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Things to Consider When Re-Doing Your Website

You have a small business that is doing fairly well. Everyone is busy. In the midst of the busyness, your website has fallen by the wayside as a priority. You cringe each time you look at your website and make a mental note about your intention to re-do it someday.

It has been some time now and that “someday” never came.

Until now.

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While your business is booming, you realize that customers on your website are having a less-than-pleasant experience. That repulsive cringe of disgust you experience when looking at your site is the same experience shared by customers and would-be customers.

Who would want to do business with a company with such a lame, slow, outdated website? you ask.

[Do you know how well your site is performing? Get a free website report and find out.]

Ignoring the need to update your company’s website can have potentially devastating effects. Your website is the first experience many people have with your business. Your website is the reflection of your company. You want to make sure your website makes a solid first impression with Internet users who could turn into potential customers.

What to Consider When Re-Doing Your Website

Besides the obvious updates of colors, layout and overall appearance, you must also consider your new site’s functionality and the user experience. Proper search engine optimization should also be implemented on your new site.

Here are some specific elements to pay particular attention to when revamping your company’s website:

Website Design

Your revamped website has to have more creative design elements to stand out from the myriad of websites cluttering the Internet. To be noticed online, your website must be unique and yet be relevant and useful.

How do you get your website to stand out? Here are some 2017 website design trends worth implementing:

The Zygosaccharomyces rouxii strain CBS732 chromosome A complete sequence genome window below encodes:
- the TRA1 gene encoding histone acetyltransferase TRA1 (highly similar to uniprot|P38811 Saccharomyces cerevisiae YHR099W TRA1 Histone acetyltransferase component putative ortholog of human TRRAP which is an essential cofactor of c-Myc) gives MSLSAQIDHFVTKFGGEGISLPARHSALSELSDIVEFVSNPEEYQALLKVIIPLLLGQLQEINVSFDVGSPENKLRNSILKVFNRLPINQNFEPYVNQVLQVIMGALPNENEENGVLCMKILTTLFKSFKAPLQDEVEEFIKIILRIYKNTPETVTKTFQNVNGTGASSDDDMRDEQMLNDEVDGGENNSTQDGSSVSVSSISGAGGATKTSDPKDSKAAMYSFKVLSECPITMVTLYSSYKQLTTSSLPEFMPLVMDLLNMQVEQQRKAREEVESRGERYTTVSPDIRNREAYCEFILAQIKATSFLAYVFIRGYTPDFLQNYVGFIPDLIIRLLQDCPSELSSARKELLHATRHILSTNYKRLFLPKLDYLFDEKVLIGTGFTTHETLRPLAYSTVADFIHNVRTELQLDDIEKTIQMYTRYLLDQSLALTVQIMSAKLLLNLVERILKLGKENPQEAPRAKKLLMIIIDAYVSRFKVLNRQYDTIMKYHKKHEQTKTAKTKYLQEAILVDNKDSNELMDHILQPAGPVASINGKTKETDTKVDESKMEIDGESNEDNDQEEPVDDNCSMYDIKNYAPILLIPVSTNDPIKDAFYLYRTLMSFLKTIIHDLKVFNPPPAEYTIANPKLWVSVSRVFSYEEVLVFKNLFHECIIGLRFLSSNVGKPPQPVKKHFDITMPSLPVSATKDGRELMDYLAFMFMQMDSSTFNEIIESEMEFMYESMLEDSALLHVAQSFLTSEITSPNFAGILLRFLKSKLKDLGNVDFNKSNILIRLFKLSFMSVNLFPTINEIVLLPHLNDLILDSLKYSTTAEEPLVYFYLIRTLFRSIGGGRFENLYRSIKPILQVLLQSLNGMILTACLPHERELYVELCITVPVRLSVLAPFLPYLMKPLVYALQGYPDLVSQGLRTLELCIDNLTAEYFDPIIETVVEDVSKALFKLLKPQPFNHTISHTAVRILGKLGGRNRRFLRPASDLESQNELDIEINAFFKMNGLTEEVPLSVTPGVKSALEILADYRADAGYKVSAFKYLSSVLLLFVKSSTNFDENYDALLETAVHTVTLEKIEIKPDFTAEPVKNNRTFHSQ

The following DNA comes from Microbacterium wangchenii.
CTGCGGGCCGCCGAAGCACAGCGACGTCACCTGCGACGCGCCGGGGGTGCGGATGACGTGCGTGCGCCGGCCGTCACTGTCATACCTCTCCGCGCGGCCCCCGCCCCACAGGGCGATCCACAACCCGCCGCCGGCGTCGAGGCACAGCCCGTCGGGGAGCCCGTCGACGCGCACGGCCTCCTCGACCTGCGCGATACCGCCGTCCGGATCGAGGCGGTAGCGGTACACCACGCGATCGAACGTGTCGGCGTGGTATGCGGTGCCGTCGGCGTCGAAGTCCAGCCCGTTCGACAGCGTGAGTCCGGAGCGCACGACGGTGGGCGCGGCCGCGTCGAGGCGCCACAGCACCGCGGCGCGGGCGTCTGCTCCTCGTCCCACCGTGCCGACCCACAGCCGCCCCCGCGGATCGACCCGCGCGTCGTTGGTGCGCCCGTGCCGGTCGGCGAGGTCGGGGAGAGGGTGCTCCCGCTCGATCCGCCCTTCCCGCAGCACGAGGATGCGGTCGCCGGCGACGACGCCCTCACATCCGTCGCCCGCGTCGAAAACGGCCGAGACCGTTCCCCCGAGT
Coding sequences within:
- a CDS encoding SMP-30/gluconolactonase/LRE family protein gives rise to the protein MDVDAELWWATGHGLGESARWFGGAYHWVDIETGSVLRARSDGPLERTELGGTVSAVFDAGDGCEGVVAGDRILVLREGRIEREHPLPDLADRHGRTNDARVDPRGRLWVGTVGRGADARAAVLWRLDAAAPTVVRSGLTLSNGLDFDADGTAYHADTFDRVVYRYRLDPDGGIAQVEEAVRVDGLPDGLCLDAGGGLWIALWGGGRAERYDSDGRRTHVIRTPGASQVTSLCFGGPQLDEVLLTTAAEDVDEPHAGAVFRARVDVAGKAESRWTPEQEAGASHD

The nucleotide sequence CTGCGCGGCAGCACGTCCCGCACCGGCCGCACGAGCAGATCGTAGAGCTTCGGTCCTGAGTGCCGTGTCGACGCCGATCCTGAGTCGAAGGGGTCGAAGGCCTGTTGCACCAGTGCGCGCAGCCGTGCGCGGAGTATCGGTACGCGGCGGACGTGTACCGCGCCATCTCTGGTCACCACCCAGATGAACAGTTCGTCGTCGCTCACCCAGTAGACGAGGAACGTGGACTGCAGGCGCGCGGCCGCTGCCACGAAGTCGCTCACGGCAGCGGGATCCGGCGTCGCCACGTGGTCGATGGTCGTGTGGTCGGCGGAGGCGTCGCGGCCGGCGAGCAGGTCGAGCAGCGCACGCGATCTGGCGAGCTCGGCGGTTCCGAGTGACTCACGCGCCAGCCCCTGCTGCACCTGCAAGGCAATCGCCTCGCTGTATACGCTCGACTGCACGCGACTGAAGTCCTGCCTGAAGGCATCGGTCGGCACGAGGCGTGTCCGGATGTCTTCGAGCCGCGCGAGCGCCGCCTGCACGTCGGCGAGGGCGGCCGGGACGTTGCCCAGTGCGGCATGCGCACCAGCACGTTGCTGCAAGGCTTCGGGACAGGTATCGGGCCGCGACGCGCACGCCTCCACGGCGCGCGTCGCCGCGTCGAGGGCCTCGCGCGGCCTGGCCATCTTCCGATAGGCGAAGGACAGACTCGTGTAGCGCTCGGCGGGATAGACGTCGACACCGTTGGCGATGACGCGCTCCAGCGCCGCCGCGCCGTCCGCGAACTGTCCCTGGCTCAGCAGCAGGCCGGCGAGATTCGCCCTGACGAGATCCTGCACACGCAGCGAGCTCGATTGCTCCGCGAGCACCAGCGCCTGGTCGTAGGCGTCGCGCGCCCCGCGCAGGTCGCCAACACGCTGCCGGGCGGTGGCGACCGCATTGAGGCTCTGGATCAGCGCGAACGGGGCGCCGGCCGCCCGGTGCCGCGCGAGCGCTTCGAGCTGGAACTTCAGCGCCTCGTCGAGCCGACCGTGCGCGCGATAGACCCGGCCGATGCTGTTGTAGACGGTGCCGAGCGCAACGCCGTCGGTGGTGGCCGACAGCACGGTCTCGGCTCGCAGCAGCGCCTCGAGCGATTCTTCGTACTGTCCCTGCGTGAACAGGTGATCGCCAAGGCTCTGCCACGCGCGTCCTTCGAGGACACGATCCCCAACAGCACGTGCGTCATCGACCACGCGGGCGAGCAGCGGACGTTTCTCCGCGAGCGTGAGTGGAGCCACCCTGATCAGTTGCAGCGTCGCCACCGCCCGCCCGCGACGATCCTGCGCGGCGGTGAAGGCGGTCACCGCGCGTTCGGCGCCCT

• Utilizing more geometric shapes and lines
  • Use a creative style and font for your page headings (diverge from the traditional centered layout and serifs fonts)
  • Use multi-tone gradient imagery (aka supra-imposing one image over another, faded out background image)
  • More use of GIFs and animations (tastefully – don’t take us back to the 90s)
  • Mobile friendliness (make sure that your new website has a mobile responsive design, meaning that your website will be easy to see and navigate on both a large computer screen and a small screen of a cellphone)
  • More hand-drawn elements

User Experience

Your website can look flashy with bright colors, illustrations, video and animations, but if a viewer can’t easily find their way around your site and find what they are looking for, they will quickly leave and go to another that is easier to navigate.

Web users know what they are looking for and they don’t have the patience to spend unnecessary time looking for it.  They also like clear directions and guidance. When navigating your site, users want to clearly be told what to do. This is why it is important to have one, clear call to action on a page.

Website visitors quickly get confused when they get to a site and instantly get bombarded with a plethora of buttons telling them to do something. Spare your website visitors unnecessary frustration and stress and don’t go button crazy.